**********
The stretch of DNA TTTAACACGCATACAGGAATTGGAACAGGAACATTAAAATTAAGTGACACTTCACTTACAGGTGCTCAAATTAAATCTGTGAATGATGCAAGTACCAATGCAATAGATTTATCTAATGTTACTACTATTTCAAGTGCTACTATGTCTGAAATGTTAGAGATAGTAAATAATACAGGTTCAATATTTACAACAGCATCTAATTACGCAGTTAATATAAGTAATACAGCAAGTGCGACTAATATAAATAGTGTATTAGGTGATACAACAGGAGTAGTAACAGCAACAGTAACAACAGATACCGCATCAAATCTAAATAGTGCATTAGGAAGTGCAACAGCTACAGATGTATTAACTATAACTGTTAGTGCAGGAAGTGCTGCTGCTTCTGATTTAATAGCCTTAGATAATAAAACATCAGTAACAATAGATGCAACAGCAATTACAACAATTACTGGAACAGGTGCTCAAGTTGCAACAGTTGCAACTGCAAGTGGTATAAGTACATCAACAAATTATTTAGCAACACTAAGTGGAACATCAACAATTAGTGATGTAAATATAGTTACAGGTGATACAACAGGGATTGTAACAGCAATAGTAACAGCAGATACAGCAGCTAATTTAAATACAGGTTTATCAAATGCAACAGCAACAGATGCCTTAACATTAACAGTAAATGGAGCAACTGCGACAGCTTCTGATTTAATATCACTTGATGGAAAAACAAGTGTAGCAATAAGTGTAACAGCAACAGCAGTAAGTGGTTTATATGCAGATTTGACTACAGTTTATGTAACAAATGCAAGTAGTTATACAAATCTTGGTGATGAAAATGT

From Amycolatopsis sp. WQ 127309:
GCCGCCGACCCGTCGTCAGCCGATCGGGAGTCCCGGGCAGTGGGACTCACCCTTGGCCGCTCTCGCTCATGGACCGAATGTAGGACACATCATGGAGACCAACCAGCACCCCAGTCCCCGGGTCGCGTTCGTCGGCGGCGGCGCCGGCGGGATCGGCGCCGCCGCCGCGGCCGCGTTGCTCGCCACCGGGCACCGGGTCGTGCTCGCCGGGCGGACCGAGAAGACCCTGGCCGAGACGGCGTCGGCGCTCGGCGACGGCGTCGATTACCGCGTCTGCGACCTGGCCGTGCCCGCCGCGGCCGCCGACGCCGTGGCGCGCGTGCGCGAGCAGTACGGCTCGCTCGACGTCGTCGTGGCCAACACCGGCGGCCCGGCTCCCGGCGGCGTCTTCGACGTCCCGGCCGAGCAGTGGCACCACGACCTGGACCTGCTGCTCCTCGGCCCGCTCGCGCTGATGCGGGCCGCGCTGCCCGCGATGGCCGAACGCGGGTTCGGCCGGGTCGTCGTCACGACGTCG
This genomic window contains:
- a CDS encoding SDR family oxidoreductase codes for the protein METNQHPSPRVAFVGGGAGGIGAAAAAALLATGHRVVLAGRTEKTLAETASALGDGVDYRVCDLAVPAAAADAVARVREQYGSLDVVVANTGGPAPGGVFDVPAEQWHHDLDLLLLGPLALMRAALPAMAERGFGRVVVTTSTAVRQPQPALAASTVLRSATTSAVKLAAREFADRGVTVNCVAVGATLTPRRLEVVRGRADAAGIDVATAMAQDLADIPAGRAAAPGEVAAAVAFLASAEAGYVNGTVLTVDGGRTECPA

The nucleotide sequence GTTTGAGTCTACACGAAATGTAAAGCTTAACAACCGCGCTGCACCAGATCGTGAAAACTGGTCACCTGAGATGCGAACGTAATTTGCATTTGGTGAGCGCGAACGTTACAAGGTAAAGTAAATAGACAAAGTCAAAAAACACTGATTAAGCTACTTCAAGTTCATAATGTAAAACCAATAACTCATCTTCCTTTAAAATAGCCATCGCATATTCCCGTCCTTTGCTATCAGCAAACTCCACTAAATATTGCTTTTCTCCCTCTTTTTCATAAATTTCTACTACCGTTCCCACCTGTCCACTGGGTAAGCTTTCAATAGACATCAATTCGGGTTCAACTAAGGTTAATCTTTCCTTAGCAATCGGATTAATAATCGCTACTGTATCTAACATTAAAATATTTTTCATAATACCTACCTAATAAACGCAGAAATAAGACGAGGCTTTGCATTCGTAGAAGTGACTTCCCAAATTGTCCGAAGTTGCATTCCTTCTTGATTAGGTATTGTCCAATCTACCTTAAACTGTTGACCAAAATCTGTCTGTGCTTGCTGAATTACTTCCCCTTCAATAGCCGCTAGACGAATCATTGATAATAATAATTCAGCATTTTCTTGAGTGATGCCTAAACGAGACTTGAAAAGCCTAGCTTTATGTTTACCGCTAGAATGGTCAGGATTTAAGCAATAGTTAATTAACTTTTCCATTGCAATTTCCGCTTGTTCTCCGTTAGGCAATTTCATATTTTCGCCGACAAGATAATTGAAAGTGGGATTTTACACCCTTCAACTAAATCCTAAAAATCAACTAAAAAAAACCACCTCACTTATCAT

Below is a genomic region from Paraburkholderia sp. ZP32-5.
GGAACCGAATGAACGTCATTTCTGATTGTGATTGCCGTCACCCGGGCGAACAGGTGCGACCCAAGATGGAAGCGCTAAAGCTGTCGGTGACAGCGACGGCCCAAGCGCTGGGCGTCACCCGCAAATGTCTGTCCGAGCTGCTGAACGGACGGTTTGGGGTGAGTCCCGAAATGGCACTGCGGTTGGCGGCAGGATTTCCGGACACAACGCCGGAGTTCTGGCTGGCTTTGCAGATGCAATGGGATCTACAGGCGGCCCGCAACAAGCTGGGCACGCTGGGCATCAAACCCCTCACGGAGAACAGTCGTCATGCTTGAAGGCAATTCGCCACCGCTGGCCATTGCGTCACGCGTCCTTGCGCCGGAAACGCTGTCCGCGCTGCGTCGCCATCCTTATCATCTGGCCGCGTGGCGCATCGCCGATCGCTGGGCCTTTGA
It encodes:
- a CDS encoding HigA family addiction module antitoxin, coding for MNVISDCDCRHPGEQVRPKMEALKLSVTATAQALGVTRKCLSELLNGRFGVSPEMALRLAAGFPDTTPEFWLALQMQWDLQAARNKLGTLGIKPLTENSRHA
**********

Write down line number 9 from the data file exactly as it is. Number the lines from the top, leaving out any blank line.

It encodes: